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Abstract Detail

Systematics Section/ASPT

Little, Damon [1], Hansen, Kimberley [2], Lam, Vivienne K.Y. [3], Ross, Gregory [4], Rai, Hardeep [5], Raubeson, Linda [6], Graham, Sean W. [3], Straub, Shannon [7], Liston, Aaron [8], Stevenson, Dennis [9], Mathews, Sarah [10].

Plastid phylogenomics resolves relationships among cycad genera.

The 300 living species of cycads are distributed between two families, Cycadaceae and Zamiaceae, which are estimated to have diverged from one another from 150 to 250 million years ago (Ma). Cycadaceae comprises a single genus, Cycas, while Zamiaceae comprises nine genera, Bowenia, Ceratozamia, Dioon, Encephalartos, Lepidozamia, Macrozamia, Microcycas, Stangeria, and Zamia. Phylogenetic structure within Zamiaceae has been challenging to resolve, with the positions of the Australian genus, Bowenia (2 species), and the African genus, Stangeria (1 species) being particularly uncertain. Based on cladistic analyses of morphological data they had been placed in a third family, Stangeriaceae, but molecular data have not supported this consistently. Dioon also has been differently placed in trees from molecular data. These difficulties may result from the ages of splits among genera, which range from 50-100 Ma, from high rates of extinction in the Mesozoic, leading to the loss of at least 16 genera, and/or from extinction of species in the five depauperate or monotypic genera, which include Dioon. To address relationships among cycad genera, we sampled whole plastid genomes from 50 species. Data from the coding sequences were analyzed separately and in a supermatrix that included an additional 220 species, represented by data from just matK and/or rbcL. Analyses of the 50-taxon complete matrix and the 270-taxon supermatrix resolve all nodes in Zamiaceae with strong bootstrap support, yielding the same relationships as analyses of a smaller number of characters in a nuclear multigene matrix. The first split in the family is between Dioon and the rest, followed by a deep split into two clades with four genera each. In one clade, Bowenia is sister to (Macrozamia(Encephalartos,Lepidozamia)) and in the other, Stangeria is sister to (Ceratozamia(Microcycas,Zamia)). This topology conflicts with some of the individual gene trees, resulting in low internode certainty values for some nodes. We are exploring this further with topology tests. This degree of resolution provides a solid framework for further analyses we will discuss in this talk, including the reconstruction of cycad biogeography and analyses that combine molecular data with a morphological matrix that includes fossils.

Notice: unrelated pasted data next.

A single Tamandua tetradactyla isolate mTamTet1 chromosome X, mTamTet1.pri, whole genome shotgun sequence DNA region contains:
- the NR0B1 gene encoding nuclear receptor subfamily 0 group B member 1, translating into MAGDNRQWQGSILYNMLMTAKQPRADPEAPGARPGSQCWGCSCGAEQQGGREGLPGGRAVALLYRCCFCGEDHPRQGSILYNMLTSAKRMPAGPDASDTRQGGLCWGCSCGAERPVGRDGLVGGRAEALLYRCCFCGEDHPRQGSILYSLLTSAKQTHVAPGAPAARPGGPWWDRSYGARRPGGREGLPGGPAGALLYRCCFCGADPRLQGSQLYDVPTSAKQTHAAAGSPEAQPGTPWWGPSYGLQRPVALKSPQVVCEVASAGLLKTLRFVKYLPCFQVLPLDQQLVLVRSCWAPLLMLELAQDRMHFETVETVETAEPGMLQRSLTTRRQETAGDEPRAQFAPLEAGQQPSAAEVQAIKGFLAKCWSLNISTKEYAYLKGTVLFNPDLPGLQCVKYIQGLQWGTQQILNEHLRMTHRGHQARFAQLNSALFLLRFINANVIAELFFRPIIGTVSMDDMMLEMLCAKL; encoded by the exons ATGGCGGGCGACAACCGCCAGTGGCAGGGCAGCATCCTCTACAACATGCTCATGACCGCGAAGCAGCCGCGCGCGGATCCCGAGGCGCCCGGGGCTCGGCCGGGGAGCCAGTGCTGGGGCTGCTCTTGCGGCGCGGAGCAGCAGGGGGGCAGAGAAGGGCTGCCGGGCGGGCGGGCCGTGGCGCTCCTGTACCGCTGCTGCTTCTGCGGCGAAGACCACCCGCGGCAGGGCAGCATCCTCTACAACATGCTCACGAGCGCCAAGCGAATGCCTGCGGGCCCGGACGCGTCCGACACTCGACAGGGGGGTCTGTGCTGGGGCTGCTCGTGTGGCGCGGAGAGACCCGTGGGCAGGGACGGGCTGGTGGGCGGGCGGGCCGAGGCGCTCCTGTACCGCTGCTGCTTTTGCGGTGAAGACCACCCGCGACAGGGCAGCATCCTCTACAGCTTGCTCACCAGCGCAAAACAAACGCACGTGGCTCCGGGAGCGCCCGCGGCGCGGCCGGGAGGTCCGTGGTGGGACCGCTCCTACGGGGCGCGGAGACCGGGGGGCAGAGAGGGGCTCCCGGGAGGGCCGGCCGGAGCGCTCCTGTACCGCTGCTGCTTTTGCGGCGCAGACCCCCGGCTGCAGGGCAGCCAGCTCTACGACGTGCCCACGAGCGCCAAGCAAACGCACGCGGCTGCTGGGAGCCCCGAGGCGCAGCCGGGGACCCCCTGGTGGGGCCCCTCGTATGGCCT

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1 - New York Botanical Garden, Bronx, NY, USA
2 - Northern Arizona University, Biological Sciences Department, 617 S. Beaver St., P.O. Box 5640, Flagstaff, AZ, 86011, USA
3 - University of British Columbia, Department of Botany, Vancouver, BC, Canada
4 - University Of British Columbia, Botany, 3529 - 6270 University Boulevard, Vancouver, BC, V6T 1Z4, Canada
5 - University of Alberta, Edmonton, AL, Canada
6 - Central Washington University, Ellensburg, WA, USA
7 - Hobart and William Smith Colleges, Department of Biology, 300 Pulteney St., Geneva, NY, 14456, United States
8 - Oregon State University, Department Of Botany & Plant Pathology, 2082 Cordley Hall, Corvallis, OR, 97331-2902, USA, 541/737-5301
9 - The NY Botanical Garden, 2900 Southern Blvd, Bronx, NY, 10458-5126, USA
10 - CSIRO National Research Collections Australia, The Australian National Herbarium, Canberra, ACT, 2601, Australia

plastid genes.

Presentation Type: Oral Paper:Papers for Sections
Session: 33
Location: Salon 10/The Shaw Conference Centre
Date: Tuesday, July 28th, 2015
Time: 8:30 AM
Number: 33003
Abstract ID:711
Candidate for Awards:None

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